Today, The Square restaurant, in Mayfair, reopened after undergoing a refurbishment and change of personnel. For years it was the principal dominion of one of London’s most reliable and reliably brilliant chefs, Phil Howard. At the end of last year, however, he left to open Elystan Street in Chelsea. Since, The Square has flown under the radar, attentions turned to its long-serving chef’s new project instead. Its new owner, though, has form. Marlon Abela, the CEO of MARC, a restaurant group that includes Umu (Japanese kaiseke), wine-focused two Michelin-starred The Greenhouse, and private members’ club Morton’s. The restaurateur’s portfolio also includes Bistro du Midi in Boston; his fine dining Italian restaurant, A Voce, in New York City, closed last month.
The Square, unusually, reopens with a Michelin star, despite the restaurant not being among the names announced during the live ceremony in London last month. It was then, of course, closed and without a chef. But in former Guy Savoy head, Clément Leroy, the owner hopes to have found a kitchen leader who will direct the restaurant on a more modern, lighter course — consistent with Abela’s ambition across MARC.
As well as being given a first-look inside the newly refurbished site, Eater London spoke to Abela about what he hopes the new incarnation of The Square will bring to the capital.
“People want to eat out well, but they don’t want to leave feeling heavy,” Abela says about the new, lighter direction of the cooking. “At all of our restaurants, there is not too much cream nor too much butter — that’s a bit old-fashioned. The ingredients are wonderful, incredible quality, so we don’t need to mask that.”
Although the likes of Iñaki Aizpitarte and Gregory Marchand in Paris, as well as Skye Gyngell (Spring), James Lowe (Lyle’s), and Ollie Dabbous in London have embraced that style of cooking for some time, The Square’s new direction is notable given not just the more traditional style that earned the restaurant its reputation, but also its location: in the heart of Mayfair, a neighbourhood not known for being at the cutting-edge of modern cooking, nor new trends.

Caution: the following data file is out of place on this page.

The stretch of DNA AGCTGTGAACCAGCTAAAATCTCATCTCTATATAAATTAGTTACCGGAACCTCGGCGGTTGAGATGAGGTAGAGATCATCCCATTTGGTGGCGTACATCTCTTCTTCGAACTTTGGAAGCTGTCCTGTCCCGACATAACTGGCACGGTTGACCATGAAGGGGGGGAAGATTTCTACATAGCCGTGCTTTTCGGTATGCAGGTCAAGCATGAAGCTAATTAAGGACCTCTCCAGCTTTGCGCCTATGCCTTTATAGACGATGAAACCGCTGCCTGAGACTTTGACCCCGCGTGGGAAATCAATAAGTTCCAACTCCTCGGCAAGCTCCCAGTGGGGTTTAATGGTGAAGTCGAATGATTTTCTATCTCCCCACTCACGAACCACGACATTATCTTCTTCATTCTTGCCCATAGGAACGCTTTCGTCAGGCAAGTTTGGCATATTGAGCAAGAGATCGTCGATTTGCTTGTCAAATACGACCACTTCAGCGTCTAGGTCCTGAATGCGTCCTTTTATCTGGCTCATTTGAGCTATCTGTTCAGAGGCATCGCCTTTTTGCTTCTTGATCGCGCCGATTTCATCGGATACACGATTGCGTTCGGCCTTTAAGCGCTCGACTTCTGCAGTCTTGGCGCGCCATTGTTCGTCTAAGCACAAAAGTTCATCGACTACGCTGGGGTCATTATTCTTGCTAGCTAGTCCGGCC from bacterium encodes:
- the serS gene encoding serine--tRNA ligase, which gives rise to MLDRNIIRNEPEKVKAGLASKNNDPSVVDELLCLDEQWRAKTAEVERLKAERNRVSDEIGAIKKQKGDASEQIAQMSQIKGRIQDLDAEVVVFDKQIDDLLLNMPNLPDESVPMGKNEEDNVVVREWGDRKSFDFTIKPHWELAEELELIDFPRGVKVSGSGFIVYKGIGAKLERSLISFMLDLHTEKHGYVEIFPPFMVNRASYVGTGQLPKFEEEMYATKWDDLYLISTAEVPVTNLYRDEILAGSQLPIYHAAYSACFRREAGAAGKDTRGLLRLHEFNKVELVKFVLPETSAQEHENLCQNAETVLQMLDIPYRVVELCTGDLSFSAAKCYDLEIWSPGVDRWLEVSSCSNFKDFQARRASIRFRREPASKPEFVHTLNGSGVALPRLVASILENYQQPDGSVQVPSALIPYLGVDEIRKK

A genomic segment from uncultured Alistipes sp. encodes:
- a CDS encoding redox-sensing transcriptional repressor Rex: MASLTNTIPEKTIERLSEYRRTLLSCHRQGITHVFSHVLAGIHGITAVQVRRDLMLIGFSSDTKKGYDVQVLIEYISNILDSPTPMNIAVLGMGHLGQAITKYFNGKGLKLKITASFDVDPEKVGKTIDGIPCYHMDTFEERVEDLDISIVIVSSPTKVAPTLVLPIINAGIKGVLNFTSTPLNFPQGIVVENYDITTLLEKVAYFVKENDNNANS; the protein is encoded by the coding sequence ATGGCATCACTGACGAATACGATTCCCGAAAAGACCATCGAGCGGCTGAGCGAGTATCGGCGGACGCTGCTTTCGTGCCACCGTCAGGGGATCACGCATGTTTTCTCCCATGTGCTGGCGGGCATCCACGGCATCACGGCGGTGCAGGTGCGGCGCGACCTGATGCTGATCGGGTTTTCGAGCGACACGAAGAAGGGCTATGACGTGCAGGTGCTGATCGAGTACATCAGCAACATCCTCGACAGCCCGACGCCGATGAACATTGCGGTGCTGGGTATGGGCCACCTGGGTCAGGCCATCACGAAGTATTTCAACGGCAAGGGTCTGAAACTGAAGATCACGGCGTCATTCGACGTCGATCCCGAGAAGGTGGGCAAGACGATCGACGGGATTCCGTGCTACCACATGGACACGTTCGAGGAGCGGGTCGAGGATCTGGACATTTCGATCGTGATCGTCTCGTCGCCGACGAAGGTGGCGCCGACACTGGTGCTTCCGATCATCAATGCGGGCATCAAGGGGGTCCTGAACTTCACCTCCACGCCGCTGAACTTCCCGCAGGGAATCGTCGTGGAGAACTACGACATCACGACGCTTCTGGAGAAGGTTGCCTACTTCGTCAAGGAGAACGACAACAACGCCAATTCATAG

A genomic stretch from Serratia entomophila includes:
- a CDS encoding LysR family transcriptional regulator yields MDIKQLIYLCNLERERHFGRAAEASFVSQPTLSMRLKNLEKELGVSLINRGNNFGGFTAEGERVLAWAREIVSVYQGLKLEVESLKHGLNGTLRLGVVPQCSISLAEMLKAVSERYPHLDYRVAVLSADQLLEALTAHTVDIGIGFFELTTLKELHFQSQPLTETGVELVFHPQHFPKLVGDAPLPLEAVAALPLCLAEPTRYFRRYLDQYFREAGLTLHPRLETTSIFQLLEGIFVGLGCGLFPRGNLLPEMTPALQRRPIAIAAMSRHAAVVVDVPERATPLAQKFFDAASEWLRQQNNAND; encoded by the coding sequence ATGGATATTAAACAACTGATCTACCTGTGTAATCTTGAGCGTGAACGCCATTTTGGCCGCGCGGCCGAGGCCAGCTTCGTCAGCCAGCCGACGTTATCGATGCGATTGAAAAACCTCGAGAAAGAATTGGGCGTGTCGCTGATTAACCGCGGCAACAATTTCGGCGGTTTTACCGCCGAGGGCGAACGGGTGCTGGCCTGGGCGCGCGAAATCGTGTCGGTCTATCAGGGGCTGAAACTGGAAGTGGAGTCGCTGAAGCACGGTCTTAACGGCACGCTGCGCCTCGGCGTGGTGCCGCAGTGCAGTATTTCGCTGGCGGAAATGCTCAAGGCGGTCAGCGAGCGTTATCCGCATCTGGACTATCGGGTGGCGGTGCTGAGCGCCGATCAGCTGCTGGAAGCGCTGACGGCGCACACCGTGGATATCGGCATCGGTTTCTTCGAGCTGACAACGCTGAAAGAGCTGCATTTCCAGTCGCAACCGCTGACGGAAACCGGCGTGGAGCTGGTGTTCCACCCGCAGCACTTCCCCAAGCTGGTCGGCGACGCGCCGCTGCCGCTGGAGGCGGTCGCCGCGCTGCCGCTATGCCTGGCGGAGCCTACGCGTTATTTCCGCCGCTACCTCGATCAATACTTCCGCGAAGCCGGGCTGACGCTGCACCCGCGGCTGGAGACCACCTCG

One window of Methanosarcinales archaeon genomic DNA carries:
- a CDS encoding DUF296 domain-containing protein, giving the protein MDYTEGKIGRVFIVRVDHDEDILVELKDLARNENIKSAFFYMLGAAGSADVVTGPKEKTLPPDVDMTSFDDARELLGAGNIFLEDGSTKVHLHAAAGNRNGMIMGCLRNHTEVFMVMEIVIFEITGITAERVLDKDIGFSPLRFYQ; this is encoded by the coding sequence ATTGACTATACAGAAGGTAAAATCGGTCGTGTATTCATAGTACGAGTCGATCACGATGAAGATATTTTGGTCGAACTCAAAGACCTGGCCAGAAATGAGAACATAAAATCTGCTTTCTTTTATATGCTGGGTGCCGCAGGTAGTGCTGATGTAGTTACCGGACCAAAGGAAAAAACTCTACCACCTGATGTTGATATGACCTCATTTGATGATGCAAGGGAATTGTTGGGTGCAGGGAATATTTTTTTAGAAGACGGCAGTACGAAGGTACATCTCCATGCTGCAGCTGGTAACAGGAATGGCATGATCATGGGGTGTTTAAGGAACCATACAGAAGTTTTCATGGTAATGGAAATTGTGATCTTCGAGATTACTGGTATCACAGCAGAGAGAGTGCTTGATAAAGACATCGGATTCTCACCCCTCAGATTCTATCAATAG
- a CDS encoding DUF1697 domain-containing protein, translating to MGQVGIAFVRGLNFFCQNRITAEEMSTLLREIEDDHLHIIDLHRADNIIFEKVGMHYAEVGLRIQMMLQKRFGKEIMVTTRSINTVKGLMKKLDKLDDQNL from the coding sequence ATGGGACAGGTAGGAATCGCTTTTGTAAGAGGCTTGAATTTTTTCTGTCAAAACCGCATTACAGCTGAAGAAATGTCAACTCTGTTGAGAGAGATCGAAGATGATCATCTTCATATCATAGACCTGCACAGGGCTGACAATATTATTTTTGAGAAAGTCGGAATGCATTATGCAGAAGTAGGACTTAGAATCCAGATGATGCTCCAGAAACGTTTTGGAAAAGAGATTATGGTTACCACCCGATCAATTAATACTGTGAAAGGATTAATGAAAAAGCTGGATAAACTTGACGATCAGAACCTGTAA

Abela points to three Michelin-starred Paris chef Alain Passard, progenitor of the lighter style and leading exponent of the importance of vegetables, before stating that “this is now how people want to eat fine dining or gastronomic food — that’s the principal reason behind the re-launch. This is the next chapter of the restaurant’s evolution.”
“People will hardly recognise the space,” Abela says confidently. “It is very modern, contemporary and urban. We want an energetic airy restaurant, that’s what diners are looking for [today] and we want to be at the very cusp of that.”
Asked if he felt the departure may present any difficulties for the restaurant, and whether, in short, Phil Howard will be missed, Abela of course focuses on the future and hopes the customers will too. “Not at all,” he says. “We have an excellent new chef; the restaurant has a very different positioning to what it was before. We will prosper,” he says with assurance.
“We are positioning ourselves at the very highest level and [although] competition is fierce and [in Mayfair] we are in one of the restaurant epicentres, we do differentiate ourselves. We are very different from everyone else,” he adds. He calls the style “modern haute cuisine” and confirms that the restaurant will aim to get a second Michelin star (which it long held under Phil Howard before his departure.)
It could be said that the category of restaurants Abela oversees — at the highest end of the dining spectrum — are comparatively unaffected, if not immune, to corrections in the market, particularly since Brexit and a slowing economy appears to have had its biggest impact on the casual dining sector. “There are always corrections in the market,” Abela, who has been in the business through the recession in 2008, says, before adding, “there are more independent restaurants doing well — and the industry has vastly expanded and we want people [to continue] investing.”
Though the successful restaurateur does not appear unduly ruthless, he is a also businessman and could be forgiven for a lack of sentimentality. “It’s survival of the fittest,” he says of the restaurant game. And it comes as no surprise when he stresses that The Square is “a project with a defined vision and we will execute that vision in order to survive.”